18 Mar Mothers and Daughters by Erica James
A gorgeous book gift for Mother’s Day
Generational stories are always a winner for me – I love the exploration of family dynamics, and the focus it puts on characters, especially when I can fully empathise with them.
As a daughter and the mother of a grown-up daughter, the title of this new Erica James novel made it particularly appealing to me. What would I learn from the mothers and daughters peopling these pages?
At 63, matriarch of the story, Naomi Miller, is even the same age as me!
Naomi is a widow, settled into a peaceful life and enjoying a fledgling relationship with her next-door neighbour, divorced Ellis.
Her two grown-up daughters, Martha and Willow, should be happy for her. But Martha, in particular, is suspicious of Ellis, and unhappy that he is taking the place of her beloved dad Colin.
She wants her mum to sell up the family home Anchor House, and move nearer to her and husband Tom. She’ll want her mum around when her planned-for baby arrives – though Martha is not actually pregnant yet!
Willow is more tolerant of her mum’s new-found romance. She herself is dating charming new boyfriend Rick. After a lifetime of drifting, is Willow finally ready to settle down? Her mum and sister certainly hope so.
Our three heroines lives are changing, but not always in the way they expect, and never independently of each other’s. For as mothers, daughters and sisters, they must always consider the effects of their plans and actions on each other. Each must constantly question if it is right always to put their own comfort and happiness first.
As a woman the same age as Naomi, it’s she I feel the greatest empathy for, and I must admit that at first I did not take to Martha at all. How dare she assume her mother has no right to her own life, that she is too old to make her own decisions? With Willow, too, she’s a typical bossy older sister.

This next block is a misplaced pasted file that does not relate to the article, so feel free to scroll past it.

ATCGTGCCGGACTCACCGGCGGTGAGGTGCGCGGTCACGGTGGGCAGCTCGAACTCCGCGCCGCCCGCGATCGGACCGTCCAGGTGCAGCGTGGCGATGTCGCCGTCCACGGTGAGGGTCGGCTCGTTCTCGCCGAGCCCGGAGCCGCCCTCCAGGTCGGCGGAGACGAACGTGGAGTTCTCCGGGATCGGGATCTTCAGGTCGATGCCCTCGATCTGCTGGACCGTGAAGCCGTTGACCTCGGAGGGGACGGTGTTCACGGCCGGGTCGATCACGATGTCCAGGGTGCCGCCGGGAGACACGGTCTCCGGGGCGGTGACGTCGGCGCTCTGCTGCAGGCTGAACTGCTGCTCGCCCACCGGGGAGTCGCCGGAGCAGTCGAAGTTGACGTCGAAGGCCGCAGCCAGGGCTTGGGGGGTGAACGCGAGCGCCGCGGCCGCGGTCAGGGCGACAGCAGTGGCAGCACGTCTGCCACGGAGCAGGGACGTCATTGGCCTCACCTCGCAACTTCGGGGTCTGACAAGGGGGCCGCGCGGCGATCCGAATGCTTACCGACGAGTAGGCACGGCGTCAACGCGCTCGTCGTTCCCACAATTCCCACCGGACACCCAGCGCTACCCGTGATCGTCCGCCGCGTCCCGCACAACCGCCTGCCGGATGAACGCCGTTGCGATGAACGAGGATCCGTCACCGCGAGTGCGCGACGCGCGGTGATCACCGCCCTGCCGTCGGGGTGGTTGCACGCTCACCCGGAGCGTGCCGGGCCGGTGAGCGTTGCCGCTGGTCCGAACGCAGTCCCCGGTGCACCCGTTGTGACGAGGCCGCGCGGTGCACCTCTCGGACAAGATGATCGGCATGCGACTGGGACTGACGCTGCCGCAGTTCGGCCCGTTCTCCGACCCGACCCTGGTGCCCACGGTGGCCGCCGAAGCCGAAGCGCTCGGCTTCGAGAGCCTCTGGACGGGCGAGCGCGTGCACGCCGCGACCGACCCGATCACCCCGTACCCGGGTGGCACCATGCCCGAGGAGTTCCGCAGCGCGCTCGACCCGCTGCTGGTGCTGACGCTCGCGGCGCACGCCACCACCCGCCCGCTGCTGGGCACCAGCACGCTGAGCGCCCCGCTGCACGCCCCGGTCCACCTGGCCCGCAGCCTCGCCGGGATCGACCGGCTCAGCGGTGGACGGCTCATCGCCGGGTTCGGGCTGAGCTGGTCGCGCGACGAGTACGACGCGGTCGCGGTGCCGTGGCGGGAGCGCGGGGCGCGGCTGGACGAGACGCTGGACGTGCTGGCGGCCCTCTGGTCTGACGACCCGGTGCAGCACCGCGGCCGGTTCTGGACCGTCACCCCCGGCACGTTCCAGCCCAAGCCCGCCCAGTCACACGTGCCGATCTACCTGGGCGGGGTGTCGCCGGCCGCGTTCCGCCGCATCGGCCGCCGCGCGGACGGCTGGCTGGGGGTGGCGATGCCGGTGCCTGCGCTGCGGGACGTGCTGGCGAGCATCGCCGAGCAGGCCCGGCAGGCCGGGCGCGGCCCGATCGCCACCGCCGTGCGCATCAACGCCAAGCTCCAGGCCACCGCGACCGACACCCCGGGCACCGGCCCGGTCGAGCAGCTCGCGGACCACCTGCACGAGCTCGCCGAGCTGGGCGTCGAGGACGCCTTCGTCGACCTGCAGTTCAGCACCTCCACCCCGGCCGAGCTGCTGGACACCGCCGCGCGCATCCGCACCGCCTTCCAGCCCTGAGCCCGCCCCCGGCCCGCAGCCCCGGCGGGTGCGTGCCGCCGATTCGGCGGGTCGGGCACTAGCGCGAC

But as the story unfolds, and the layers peel back, revealing secrets from deep in the family’s past, it becomes easier to empathise with Martha. In the end, all she really wants is for everyone to be happy – she just needs to realise that people have to come to it their own way.
Willow is a very empathetic character, gentle, kind and vulnerable and her relationship with Rick is one of the most interesting aspects of this story. All three women have ghosts they must lay to rest but she’s the one most in need of a strong resolution.
A multi-generational tale, this story doesn’t ignore fathers and sons. The late Colin has his part to play in the ongoing narrative – could he really be as saintly as Martha recalls? Ellis’s relationship with his mother gives the reader insight into his character, as does Rick’s recollection of his own unhappy childhood with his parents.
With descriptive prose, captivating characters and more than one intriguing secret hidden deep in Naomi’s past, Mothers and Daughters is a heartwarming and very satisfying read, that may well make you reflect on your own family relationships.
Mothers and Daughters by Erica James is published by HQ in hardback, RRP £14.99
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